Liquid metals are known for their high surface tension. Nonetheless, by applying a small voltage to Gallium-Indium droplets in solution, the metal’s own oxide can act as a surfactant and allow the droplet to spread. In collaboration with Michael Dickey’s lab (NCSU Chemical Engineering), we have been characterizing a new class of fingering instabilities that appear as a result of these oxides. Intriguingly, while the production of a small amount of oxide can lead to fractal patterns (shown at left), thicker layers of oxide impede spreading by creating a crust that resists spreading. Controlling the competition between surface tension and oxidative (compressive) stresses is important for the development of reconfigurable electronic, electromagnetic, and optical devices that take advantage of the metallic properties of liquid metals.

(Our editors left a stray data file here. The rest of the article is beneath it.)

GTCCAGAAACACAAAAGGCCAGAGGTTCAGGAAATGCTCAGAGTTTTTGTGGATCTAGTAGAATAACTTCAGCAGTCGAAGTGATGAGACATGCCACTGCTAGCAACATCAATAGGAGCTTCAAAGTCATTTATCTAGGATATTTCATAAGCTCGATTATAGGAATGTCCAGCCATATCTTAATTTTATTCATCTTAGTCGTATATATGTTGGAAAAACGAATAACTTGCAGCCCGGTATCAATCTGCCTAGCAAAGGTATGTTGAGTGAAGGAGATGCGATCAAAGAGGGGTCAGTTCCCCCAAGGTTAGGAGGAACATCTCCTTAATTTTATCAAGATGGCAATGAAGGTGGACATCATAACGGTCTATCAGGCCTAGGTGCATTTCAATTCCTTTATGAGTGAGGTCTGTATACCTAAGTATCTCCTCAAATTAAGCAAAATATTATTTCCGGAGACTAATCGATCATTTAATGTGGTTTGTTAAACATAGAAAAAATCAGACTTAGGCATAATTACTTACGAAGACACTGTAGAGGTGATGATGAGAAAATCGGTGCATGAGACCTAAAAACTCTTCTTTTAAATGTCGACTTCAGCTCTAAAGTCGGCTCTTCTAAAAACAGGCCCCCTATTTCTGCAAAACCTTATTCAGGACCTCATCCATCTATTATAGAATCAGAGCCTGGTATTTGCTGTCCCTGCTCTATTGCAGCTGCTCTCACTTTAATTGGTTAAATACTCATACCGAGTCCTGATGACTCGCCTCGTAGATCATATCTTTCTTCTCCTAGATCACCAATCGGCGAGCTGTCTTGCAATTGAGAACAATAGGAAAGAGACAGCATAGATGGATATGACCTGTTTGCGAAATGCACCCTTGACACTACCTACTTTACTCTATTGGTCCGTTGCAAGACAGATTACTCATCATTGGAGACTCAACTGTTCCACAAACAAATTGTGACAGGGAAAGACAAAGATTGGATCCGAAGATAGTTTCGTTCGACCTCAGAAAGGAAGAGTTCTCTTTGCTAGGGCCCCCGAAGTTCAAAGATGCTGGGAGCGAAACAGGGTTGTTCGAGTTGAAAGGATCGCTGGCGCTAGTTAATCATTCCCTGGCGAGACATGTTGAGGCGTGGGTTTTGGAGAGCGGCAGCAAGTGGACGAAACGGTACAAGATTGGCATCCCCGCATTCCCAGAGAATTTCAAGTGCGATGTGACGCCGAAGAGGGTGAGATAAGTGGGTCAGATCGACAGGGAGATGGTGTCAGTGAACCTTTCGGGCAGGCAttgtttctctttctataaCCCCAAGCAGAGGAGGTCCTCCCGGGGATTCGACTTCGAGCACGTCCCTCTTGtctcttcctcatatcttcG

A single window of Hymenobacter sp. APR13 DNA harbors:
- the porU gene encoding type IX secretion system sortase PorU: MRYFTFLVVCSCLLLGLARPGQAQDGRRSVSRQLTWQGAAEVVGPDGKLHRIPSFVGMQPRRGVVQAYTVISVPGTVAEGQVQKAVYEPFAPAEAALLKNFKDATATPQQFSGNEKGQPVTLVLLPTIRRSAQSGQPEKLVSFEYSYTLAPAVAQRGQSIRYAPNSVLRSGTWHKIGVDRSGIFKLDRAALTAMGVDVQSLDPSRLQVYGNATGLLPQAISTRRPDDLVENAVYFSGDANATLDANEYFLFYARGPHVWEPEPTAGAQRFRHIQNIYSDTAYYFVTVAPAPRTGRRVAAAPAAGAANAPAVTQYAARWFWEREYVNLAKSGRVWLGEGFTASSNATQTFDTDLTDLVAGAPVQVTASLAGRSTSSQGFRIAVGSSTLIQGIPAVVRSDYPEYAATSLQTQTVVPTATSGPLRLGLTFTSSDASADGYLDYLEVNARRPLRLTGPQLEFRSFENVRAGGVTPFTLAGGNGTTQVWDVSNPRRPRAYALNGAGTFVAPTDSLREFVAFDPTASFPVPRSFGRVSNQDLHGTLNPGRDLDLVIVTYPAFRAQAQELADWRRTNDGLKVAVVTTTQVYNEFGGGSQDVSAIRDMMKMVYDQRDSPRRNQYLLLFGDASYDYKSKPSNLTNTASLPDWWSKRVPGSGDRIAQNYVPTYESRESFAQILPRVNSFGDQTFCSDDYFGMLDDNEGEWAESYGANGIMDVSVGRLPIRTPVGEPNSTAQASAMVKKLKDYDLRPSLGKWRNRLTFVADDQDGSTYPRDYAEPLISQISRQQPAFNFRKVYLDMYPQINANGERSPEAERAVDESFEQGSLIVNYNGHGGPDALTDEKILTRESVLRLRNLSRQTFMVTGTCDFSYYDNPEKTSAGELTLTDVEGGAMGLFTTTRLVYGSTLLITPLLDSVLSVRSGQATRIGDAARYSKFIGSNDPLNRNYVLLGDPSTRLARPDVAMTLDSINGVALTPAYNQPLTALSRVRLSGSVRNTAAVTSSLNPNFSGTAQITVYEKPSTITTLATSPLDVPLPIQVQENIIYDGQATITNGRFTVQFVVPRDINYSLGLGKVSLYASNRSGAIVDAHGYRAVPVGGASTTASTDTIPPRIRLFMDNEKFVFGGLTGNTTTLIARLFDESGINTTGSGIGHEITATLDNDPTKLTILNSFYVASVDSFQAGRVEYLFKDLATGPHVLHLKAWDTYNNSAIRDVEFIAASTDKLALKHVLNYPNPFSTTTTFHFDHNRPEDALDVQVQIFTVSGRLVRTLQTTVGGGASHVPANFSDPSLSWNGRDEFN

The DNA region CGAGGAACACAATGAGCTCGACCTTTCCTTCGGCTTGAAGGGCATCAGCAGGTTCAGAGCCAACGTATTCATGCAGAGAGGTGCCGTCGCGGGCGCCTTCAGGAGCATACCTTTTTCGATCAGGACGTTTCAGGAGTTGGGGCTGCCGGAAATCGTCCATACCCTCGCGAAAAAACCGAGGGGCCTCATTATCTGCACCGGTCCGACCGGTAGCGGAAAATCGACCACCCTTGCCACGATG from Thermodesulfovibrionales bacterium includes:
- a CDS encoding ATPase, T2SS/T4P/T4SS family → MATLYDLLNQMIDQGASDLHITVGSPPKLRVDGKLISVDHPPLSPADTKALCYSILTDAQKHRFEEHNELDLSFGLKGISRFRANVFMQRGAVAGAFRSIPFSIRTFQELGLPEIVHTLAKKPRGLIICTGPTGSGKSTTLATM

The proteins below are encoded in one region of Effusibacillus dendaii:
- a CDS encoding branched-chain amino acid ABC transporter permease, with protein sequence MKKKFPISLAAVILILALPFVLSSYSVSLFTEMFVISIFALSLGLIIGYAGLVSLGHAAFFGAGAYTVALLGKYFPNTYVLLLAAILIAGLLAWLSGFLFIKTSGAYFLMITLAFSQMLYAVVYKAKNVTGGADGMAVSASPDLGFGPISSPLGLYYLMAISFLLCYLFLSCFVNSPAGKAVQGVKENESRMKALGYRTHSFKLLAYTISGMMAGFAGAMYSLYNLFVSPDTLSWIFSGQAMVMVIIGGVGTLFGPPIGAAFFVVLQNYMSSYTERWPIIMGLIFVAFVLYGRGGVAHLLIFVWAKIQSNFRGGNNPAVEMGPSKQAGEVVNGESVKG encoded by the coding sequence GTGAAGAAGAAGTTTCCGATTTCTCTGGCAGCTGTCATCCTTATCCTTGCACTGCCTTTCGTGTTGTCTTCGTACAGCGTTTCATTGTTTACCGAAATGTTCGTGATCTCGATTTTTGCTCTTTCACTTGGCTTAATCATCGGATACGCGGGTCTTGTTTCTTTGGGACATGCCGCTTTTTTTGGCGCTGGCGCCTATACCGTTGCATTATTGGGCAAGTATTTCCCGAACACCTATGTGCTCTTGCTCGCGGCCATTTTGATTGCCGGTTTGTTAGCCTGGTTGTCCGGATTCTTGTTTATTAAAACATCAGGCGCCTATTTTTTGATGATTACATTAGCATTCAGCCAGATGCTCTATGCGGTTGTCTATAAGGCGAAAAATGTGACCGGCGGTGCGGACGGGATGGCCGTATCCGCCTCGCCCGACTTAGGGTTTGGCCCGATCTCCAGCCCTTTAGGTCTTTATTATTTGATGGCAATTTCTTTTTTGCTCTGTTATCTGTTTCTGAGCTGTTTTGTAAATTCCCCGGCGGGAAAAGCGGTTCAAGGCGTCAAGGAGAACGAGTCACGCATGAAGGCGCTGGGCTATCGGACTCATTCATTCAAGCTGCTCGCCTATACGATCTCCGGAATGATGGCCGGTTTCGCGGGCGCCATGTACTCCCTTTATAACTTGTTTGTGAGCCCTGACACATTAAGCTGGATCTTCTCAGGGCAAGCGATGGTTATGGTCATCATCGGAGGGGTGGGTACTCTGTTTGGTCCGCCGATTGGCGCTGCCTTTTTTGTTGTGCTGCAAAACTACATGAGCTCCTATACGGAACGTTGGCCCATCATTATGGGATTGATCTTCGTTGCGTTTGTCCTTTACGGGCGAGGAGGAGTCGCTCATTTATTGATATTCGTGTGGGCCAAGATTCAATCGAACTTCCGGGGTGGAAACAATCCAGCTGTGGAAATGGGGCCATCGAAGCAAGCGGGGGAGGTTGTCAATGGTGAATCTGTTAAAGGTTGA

- Collin B. Eaker, David C. Hight, John D. O’Regan, Michael D. Dickey, Karen E. Daniels. “Oxidation-Mediated Fingering in Liquid Metals.” [arXiv] (to appear in Physical Review Letters)
Biological and polymeric materials with low Young’s modulus are soft enough that capillary forces play a significant role in defining their shape and dynamics. We aim to quantify the nature of the contact line forces between fluids and soft (gel) substrates by directly measuring internal strains in response to external forces and fluids. This work is done in close collaboration with Aaron Bardall and Michael Shearer (NCSU Math) Current researchers: Shih-Yuan Chen